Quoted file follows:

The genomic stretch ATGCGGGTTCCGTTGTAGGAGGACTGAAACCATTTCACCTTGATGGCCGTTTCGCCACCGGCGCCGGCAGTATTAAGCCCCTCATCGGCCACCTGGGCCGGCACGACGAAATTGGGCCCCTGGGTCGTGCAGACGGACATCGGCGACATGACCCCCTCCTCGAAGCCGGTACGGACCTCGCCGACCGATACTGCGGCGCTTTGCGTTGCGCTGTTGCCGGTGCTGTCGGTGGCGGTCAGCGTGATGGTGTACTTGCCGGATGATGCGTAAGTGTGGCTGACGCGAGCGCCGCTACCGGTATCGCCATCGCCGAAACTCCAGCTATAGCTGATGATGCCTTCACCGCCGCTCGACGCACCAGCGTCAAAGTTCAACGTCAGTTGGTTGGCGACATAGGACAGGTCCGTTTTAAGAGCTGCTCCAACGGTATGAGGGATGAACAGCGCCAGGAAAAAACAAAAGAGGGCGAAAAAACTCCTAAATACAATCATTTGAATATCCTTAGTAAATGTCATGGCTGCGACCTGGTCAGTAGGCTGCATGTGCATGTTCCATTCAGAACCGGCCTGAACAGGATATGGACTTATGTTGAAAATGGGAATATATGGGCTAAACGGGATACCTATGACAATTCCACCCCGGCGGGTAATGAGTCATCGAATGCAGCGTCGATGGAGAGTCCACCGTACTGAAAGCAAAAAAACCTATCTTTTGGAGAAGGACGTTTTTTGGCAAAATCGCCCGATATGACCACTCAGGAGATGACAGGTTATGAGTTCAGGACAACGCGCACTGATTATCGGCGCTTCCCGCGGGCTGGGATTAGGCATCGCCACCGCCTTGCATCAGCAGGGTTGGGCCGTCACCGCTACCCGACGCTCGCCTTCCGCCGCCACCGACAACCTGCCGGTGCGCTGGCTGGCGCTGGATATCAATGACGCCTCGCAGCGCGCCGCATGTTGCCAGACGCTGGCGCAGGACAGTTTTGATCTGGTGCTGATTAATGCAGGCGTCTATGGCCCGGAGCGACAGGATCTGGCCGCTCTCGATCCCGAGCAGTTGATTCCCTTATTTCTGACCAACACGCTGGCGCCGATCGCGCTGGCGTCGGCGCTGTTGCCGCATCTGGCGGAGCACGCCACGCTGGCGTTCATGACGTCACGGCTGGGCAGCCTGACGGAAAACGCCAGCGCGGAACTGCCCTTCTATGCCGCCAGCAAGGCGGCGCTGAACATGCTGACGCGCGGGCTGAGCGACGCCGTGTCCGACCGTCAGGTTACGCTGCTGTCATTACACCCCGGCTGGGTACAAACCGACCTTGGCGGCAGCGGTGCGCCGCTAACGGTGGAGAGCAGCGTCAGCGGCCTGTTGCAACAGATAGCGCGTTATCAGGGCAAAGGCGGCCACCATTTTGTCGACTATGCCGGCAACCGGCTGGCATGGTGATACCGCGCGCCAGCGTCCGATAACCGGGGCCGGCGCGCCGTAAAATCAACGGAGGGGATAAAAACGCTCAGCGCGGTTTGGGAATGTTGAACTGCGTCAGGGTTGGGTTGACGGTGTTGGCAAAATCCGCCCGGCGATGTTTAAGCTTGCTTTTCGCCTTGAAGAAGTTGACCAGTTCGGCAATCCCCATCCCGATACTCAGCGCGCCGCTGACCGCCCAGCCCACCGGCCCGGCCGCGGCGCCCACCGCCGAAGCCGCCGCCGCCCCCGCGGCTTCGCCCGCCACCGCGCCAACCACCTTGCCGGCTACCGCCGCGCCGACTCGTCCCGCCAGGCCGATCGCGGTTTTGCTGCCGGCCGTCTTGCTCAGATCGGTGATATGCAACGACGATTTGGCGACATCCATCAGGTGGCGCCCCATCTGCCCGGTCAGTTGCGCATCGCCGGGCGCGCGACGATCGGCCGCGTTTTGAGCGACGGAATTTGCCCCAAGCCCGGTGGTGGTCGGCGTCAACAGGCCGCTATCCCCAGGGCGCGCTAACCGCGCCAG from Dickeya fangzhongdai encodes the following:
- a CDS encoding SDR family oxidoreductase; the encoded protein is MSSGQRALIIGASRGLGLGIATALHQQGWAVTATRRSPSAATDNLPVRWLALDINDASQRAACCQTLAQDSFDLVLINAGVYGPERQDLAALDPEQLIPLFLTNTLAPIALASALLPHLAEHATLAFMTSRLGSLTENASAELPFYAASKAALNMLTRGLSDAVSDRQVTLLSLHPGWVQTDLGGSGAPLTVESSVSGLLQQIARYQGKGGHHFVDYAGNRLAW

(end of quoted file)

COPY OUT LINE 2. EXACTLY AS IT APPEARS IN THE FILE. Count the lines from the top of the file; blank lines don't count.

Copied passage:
- a CDS encoding SDR family oxidoreductase; the encoded protein is MSSGQRALIIGASRGLGLGIATALHQQGWAVTATRRSPSAATDNLPVRWLALDINDASQRAACCQTLAQDSFDLVLINAGVYGPERQDLAALDPEQLIPLFLTNTLAPIALASALLPHLAEHATLAFMTSRLGSLTENASAELPFYAASKAALNMLTRGLSDAVSDRQVTLLSLHPGWVQTDLGGSGAPLTVESSVSGLLQQIARYQGKGGHHFVDYAGNRLAW